Marvellous Moments From Murray!

"Andy Murray", "goal achievement"

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July 2013, and Andy Murray wins Wimbledon. As a goal achievement example, it’s almost too obvious to need to write about it, but I thought I’d cover the points that stand out the most…

Long time readers of mine would no doubt have been thinking that I’d write about Murray’s win, and yes, since I’ve been writing about sport and goal achievement for many years, I could hardly let this story go by could I!

Commitment, sacrifice, setbacks, hard work – it’s easy to trot all those out in his story, and they are certainly all there. In fact, the hard work is part of the point of this article. The hard work has always been there, year after year (after year!), but the main point of this article is the idea of making changes along the goal path.

Once you set your goal, and then work out the steps to take, you then need to take the first step. After you’ve taken the first step, you might well find that somewhere down the road you need to change things. You cannot get to that point without having taken the preceding steps.

As Andy grew up, moving from junior player to adult, it was clear that his body was not equipped to last for long 5 set matches. As a consequence, he found himself losing those matches because his body basically gave up, leaving his opponent able to finish him off in the match.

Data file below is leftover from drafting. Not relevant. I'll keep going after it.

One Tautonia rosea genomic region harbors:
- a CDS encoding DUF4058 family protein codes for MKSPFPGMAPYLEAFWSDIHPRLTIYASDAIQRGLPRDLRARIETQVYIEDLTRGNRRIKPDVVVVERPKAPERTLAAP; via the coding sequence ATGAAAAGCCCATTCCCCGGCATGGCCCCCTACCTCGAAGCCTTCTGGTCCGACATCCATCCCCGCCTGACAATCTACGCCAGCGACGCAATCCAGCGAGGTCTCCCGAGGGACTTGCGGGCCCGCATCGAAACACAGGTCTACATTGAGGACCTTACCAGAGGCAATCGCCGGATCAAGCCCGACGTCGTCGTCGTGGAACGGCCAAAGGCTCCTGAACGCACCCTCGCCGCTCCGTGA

He realised this needed to change, so along with the hard work on the actual tennis, he began a routine of hard work to change his body shape and fitness. Instead of an skinny angry player, he turned himself into a lean muscly angry player.

I’ll come to the angry part in a moment, but on the physical side, everything was geared towards it, diet, sleep patterns, anything in his life that could be changed for better fitness was changed.

As for the angry, Murray was well known on the tennis circuit for getting angry at himself. If things weren’t going well on court, he would rant and rave at himself, and his focus would be on that ranting rather then the tennis, and he’d find that points would disappear before he got himself together – too often those points were crucial points.

Just as with the fitness, he realised that a change was needed, and acted on it. Having struggled to find coaches that fitted with him, and spending periods without a coach, he hired multiple Grand Slam winner Ivan Lendl.

That was a surprise to many, because Lendl, who had been seen as a moody introvert during his career, had been away from tennis since he stopped playing, so why did Murray take him on?

Well, Lendl had lost his first 4 major finals, so Murray felt he was someone who could understand him. Also, Lendl was a taskmaster that Andy respected, that would push him towards even harder work.